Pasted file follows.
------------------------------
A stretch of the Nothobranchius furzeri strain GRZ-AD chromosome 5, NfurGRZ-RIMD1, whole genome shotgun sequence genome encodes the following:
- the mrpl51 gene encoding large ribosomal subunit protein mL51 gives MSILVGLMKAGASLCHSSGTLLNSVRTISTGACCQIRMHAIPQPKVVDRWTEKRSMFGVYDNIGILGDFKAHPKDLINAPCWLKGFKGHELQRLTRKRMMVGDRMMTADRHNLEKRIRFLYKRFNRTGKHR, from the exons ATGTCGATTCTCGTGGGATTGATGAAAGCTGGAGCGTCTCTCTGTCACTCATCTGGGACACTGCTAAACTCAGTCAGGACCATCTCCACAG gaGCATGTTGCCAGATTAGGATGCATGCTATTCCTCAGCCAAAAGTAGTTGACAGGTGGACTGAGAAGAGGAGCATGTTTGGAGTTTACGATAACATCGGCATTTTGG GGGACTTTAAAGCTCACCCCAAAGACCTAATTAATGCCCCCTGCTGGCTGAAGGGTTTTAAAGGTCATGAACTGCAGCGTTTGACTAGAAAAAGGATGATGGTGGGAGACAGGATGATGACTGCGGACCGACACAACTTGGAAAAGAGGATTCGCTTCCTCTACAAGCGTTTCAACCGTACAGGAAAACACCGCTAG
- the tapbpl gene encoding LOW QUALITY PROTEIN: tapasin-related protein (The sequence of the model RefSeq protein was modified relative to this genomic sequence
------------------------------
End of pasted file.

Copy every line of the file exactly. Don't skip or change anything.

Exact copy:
A stretch of the Nothobranchius furzeri strain GRZ-AD chromosome 5, NfurGRZ-RIMD1, whole genome shotgun sequence genome encodes the following:
- the mrpl51 gene encoding large ribosomal subunit protein mL51 gives MSILVGLMKAGASLCHSSGTLLNSVRTISTGACCQIRMHAIPQPKVVDRWTEKRSMFGVYDNIGILGDFKAHPKDLINAPCWLKGFKGHELQRLTRKRMMVGDRMMTADRHNLEKRIRFLYKRFNRTGKHR, from the exons ATGTCGATTCTCGTGGGATTGATGAAAGCTGGAGCGTCTCTCTGTCACTCATCTGGGACACTGCTAAACTCAGTCAGGACCATCTCCACAG gaGCATGTTGCCAGATTAGGATGCATGCTATTCCTCAGCCAAAAGTAGTTGACAGGTGGACTGAGAAGAGGAGCATGTTTGGAGTTTACGATAACATCGGCATTTTGG GGGACTTTAAAGCTCACCCCAAAGACCTAATTAATGCCCCCTGCTGGCTGAAGGGTTTTAAAGGTCATGAACTGCAGCGTTTGACTAGAAAAAGGATGATGGTGGGAGACAGGATGATGACTGCGGACCGACACAACTTGGAAAAGAGGATTCGCTTCCTCTACAAGCGTTTCAACCGTACAGGAAAACACCGCTAG
- the tapbpl gene encoding LOW QUALITY PROTEIN: tapasin-related protein (The sequence of the model RefSeq protein was modified relative to this genomic sequence